Finished 3 year ACA with PwC Audit Dept - ask me anything

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yoyo462001
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#81
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#81
(Original post by Bfly)
That's good to hear. What if you don't put in as many hours as they want you to like working 9-6/6.30 and not much more on a regualar basis or whenever you can...in audit. Is it giving a bad impression even if I become good at what I do?
I don't understand what you mean. If you have work to do by a deadline you do it, whether it takes you 9-5 or 9-11. If you don't hand work in on deadlines and this continues then obviously you'll be fired eventually. And it's not particularly easy to be 'good' at audit anyways.
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Bfly
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#82
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#82
(Original post by yoyo462001)
I don't understand what you mean. If you have work to do by a deadline you do it, whether it takes you 9-5 or 9-11. If you don't hand work in on deadlines and this continues then obviously you'll be fired eventually. And it's not particularly easy to be 'good' at audit anyways.
I completely understand this and also know it's very much like this during the busy season but I was asking in general - outside the busy season. Thank you for your help anyway.
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simstar
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#83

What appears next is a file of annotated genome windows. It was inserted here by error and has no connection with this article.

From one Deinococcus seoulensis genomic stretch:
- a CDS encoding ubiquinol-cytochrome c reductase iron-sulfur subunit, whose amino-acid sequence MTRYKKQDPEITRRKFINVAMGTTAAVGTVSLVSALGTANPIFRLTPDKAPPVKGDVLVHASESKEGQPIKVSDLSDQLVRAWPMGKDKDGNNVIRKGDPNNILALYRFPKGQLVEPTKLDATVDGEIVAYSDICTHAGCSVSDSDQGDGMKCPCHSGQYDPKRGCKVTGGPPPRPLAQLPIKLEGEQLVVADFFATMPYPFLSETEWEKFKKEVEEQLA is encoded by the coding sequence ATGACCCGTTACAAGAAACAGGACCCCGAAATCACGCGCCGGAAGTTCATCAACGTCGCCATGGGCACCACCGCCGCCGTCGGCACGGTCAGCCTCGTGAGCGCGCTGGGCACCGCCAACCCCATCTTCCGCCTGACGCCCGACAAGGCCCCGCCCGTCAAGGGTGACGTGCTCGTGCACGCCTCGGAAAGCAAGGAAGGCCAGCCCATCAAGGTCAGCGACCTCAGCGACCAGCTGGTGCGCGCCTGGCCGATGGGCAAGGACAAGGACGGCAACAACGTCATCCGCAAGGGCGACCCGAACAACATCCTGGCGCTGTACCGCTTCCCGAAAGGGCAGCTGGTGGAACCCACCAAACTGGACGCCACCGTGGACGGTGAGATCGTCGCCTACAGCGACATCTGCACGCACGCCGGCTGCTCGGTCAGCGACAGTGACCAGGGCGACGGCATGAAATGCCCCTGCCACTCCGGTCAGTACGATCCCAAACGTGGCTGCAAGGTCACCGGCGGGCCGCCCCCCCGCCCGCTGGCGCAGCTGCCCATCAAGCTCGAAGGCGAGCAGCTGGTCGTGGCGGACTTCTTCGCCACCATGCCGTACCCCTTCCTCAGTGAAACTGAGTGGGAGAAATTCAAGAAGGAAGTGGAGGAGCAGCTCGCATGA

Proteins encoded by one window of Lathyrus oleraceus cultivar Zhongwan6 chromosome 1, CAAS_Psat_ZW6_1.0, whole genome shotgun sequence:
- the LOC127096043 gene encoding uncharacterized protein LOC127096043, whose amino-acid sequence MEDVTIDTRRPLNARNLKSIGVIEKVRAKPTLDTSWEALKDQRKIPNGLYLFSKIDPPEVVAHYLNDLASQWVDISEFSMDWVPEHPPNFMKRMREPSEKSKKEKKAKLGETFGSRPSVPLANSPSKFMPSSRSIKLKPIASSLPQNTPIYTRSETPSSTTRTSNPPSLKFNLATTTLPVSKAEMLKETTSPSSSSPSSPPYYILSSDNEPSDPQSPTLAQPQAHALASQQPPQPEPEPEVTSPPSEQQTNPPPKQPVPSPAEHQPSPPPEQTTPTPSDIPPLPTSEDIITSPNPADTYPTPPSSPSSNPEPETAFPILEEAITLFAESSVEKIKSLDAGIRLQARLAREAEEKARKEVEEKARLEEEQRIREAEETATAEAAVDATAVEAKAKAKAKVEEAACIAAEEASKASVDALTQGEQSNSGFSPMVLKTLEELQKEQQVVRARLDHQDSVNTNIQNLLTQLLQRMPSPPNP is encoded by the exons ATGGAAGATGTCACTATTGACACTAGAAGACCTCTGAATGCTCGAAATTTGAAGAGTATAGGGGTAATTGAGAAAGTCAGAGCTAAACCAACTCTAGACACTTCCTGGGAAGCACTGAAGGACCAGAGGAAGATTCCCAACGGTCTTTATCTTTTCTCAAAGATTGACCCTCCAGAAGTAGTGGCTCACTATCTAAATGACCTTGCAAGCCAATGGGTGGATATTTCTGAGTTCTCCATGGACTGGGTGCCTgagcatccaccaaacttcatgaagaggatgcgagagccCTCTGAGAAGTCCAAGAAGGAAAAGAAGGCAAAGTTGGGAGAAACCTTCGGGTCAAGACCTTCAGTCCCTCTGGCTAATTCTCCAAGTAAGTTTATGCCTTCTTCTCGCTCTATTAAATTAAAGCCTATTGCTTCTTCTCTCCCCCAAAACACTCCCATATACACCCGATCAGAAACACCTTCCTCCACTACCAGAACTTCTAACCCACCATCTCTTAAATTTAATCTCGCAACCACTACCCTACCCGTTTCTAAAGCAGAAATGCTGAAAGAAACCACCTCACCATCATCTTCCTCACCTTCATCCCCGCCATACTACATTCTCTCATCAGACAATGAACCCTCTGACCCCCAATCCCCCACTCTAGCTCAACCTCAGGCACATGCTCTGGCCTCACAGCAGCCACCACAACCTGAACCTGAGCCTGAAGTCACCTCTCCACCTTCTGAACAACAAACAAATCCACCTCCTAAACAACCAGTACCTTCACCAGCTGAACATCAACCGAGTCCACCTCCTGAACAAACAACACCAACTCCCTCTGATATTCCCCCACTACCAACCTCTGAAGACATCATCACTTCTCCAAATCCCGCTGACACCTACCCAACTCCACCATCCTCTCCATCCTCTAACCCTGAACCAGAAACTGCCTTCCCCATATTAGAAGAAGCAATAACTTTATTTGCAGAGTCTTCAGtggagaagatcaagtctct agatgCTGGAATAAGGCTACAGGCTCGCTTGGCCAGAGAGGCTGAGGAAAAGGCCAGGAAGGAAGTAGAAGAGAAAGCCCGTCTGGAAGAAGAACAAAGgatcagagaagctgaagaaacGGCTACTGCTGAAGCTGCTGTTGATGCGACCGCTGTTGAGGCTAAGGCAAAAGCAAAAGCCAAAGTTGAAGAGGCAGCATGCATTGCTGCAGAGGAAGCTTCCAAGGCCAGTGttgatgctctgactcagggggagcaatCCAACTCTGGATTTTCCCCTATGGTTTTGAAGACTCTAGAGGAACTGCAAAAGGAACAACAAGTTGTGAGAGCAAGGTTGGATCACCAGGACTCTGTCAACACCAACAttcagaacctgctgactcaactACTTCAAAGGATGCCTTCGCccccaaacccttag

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(Original post by yoyo462001)
The Big 4 will keep you on. You'd have to be seriously awful at your job for them to let you go and even then if you've lasted 3 years you're probably not that bad. Bear in mind I'm not talking about Advisory or consultancy, where you could possibly be let go if the market isn't great, these are the two service lines with less job security.
They have greater security than audit in the training contract phase though? get below 45% in one exam and you're out...for audit
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yoyo462001
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#84
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(Original post by simstar)
They have greater security than audit in the training contract phase though? get below 45% in one exam and you're out...for audit
It does depend what firm and what service line. Some will still do ACA but others might do CIMA or nothing at all. If you have no exams then your job is more secure.
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S
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#85
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(Original post by Bfly)
I completely understand this and also know it's very much like this during the busy season but I was asking in general - outside the busy season. Thank you for your help anyway.

Only difference between busy season and "quiet season" is there's obviously a greater number of audits being performed, the work is exactly the same. The audits outside busy season aren't any less important. They willl still have tight deadlines and unrealistic budgets.

For example, the first audit I ever had the pleasure of working on took place in September 2010, and I was working on accounts for the year-ended 31 September 2009!! On-site work started nearly a year later! The client was super unorganised and they missed their Companies House deadline.